Sepsis is a life-threatening condition in which the body responds to an infection by producing widespread biochemical changes (e.g. a massive vasodilation) that make the situation worse — often leading to a dramatic fall in blood pressure (which can be fatal). What are the environmental “signals” that cause this to happen in our genome? Molecules that alter constriction of blood vessels include nitric oxide (NO), prostaglandins, and oxidants such as hydrogen peroxide (H2O2). In 2010, kynurenine (metabolite of tryptophan) was identified as another factor that causes blood vessels to dilate during sepsis.
Authors [see attached article] — from the same lab — are now correcting that story, concluding that kynurenine is not the culprit. This is what happens in science: conclusions in the past get corrected, based on new more accurate findings later.
Authors realized that kynurenine alone did not cause blood-vessel widening (vasodilation); however, a mixture of tryptophan — and either the enzyme indoleamine 2,3-dioxygenase 1 (IDO1) or singlet oxygen (1O2), a reactive oxygen species (ROS) — generated by IDO1 [IDO1 expression is normally low in cell types other than immune cells, but becomes up-regulated by inflammatory signals (cytokines) and by redox stress]. Authors therefore searched for another vasodilator (that was being formed) and identified it by the very simple chemical name J of “(2S,3aR, 8aR)-3a-hydroperoxy-1,2,3,3a,8,8a-hexahydropyrrolo[2,3-b]indole-2-carboxylic acid”, abbreviated as cis-WOOH. This is formed by IDO1 in a reaction involving tryptophan and 1O2, in the presence of H2O2.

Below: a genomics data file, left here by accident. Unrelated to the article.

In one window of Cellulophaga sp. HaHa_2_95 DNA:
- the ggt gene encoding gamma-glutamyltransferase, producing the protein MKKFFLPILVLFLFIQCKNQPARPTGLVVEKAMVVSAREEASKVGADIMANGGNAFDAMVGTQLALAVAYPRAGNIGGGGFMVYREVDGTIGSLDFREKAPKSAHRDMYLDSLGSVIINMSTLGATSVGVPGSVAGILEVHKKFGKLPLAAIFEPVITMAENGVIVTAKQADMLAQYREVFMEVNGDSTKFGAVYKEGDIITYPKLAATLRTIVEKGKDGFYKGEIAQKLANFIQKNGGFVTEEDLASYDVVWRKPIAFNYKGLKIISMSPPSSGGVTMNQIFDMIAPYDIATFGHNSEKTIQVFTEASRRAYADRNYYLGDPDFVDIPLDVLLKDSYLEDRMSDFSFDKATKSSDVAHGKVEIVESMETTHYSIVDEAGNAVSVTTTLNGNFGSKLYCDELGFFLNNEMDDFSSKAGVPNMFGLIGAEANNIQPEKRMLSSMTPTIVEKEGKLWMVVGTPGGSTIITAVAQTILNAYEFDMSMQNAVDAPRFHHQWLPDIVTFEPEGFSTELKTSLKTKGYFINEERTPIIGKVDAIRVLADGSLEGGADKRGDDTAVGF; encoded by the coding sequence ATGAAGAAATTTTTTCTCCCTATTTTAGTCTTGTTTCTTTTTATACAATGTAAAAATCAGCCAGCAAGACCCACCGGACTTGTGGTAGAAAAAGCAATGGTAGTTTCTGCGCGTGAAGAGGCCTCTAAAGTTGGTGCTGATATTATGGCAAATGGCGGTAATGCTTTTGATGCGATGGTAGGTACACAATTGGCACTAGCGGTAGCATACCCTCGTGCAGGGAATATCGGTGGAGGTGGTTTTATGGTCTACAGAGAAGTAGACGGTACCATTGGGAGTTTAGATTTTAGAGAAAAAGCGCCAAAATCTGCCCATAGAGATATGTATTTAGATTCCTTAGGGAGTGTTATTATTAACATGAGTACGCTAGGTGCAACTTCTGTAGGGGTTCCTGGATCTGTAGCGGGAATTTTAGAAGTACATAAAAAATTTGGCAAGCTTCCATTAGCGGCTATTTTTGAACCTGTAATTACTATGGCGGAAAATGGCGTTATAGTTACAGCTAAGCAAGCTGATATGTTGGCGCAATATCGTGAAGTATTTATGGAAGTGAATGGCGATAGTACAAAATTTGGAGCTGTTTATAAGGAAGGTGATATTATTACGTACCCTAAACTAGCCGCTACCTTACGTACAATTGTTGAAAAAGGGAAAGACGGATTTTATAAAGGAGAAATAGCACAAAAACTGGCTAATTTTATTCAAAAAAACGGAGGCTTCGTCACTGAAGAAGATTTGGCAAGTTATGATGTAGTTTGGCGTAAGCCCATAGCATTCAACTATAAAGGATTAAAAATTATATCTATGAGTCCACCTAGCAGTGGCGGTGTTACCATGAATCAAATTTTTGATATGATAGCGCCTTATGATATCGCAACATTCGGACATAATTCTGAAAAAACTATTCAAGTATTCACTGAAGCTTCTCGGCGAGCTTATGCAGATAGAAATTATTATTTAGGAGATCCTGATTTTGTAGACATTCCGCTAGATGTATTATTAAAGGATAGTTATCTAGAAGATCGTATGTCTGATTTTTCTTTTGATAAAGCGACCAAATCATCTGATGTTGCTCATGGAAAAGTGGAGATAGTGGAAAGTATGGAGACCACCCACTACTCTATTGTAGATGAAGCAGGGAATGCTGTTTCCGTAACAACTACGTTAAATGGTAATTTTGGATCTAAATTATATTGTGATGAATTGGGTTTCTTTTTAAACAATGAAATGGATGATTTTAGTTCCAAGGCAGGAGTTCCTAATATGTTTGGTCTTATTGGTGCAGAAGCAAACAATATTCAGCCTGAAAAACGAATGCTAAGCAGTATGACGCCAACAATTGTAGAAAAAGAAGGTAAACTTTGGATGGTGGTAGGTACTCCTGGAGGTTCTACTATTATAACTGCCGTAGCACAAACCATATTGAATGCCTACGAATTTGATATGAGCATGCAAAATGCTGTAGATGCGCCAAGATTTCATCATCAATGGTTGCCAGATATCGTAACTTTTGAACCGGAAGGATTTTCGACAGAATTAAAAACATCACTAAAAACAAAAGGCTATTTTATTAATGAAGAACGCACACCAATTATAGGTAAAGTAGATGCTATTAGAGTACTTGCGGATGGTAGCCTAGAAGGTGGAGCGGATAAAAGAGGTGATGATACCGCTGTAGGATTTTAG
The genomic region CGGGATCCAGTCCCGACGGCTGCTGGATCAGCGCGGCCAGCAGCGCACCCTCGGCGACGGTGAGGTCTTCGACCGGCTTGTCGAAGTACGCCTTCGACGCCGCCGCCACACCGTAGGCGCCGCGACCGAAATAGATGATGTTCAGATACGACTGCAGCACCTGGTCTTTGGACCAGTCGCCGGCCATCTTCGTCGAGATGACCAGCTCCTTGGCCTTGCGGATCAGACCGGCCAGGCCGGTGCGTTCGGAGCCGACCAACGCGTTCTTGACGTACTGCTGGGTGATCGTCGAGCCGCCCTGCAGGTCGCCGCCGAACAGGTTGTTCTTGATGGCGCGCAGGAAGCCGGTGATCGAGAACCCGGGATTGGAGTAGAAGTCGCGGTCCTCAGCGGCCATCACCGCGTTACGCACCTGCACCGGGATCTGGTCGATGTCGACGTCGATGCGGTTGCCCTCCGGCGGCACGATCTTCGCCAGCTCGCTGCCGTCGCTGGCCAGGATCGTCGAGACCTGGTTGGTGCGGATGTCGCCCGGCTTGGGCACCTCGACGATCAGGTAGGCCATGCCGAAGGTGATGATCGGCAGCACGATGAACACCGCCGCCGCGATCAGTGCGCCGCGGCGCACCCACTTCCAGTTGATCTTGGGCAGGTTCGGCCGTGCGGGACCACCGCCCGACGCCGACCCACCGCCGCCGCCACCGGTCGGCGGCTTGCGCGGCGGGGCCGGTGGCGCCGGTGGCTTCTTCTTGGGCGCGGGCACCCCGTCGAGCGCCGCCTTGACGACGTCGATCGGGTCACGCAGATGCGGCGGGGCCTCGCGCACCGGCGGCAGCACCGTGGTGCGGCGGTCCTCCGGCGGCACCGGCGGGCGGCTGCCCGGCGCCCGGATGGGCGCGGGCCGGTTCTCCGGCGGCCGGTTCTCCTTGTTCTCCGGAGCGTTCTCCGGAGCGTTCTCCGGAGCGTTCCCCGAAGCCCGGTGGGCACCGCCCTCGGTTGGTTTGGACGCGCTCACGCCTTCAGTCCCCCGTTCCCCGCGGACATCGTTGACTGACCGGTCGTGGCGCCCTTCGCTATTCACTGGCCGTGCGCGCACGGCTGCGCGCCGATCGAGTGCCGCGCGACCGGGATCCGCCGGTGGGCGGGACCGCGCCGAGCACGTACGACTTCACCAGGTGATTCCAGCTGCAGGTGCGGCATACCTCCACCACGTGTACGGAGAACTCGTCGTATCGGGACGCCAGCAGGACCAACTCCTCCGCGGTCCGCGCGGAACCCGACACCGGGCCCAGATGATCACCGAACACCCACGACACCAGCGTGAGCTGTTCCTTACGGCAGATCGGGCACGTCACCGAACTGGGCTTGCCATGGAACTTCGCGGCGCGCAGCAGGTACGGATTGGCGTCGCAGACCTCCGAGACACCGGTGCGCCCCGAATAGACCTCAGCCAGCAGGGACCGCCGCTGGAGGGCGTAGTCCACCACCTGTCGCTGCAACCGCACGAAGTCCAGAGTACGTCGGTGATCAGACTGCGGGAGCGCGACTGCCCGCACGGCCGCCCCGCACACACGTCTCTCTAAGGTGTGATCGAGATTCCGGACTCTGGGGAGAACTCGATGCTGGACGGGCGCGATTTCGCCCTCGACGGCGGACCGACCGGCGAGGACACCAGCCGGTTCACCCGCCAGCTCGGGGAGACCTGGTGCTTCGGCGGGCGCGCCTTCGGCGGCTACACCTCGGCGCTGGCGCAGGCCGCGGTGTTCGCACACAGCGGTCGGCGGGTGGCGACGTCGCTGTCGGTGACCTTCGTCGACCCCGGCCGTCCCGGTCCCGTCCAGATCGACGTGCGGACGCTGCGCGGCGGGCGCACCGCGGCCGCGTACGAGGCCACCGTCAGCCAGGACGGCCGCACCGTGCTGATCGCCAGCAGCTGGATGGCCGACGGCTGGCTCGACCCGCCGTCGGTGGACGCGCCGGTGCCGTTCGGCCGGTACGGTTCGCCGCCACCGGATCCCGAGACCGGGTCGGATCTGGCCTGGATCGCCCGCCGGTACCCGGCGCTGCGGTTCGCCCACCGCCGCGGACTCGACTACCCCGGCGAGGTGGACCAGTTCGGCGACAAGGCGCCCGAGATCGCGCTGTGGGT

“Conventional dogma” had said that “IDO1 activity is up-regulated by chemical reducing agents, and down-regulated by H2O2.” However, these authors [attached article] discovered that reducing agents did not generate cis-WOOH, whereas H2O2 exposure did. Authors determined that cis-WOOH activates protein kinase cGMP-dependent 1 (PRKG1; which has is a dimer, assembled from two identical protein monomers) — by oxidizing a specific cysteine amino-acid residue (Cys-42) in the enzyme; this causes a disulfide bond to form between the Cys42 residues in the two monomers of PRKG1. These data demonstrate a pathophysiological role (i.e. not a “good” physiological response, but rather an “undesirable” physiological outcome) for 1O2 in mammals — by means of the formation of an amino acid-derived hydroperoxide that regulates vascular tone, and therefore blood pressure, under conditions in which the environmental signal is “serious inflammation.”
Nature 28 Feb 2o19; 566: 548-552 [article] & pp 464-464 [News’N’View editorial]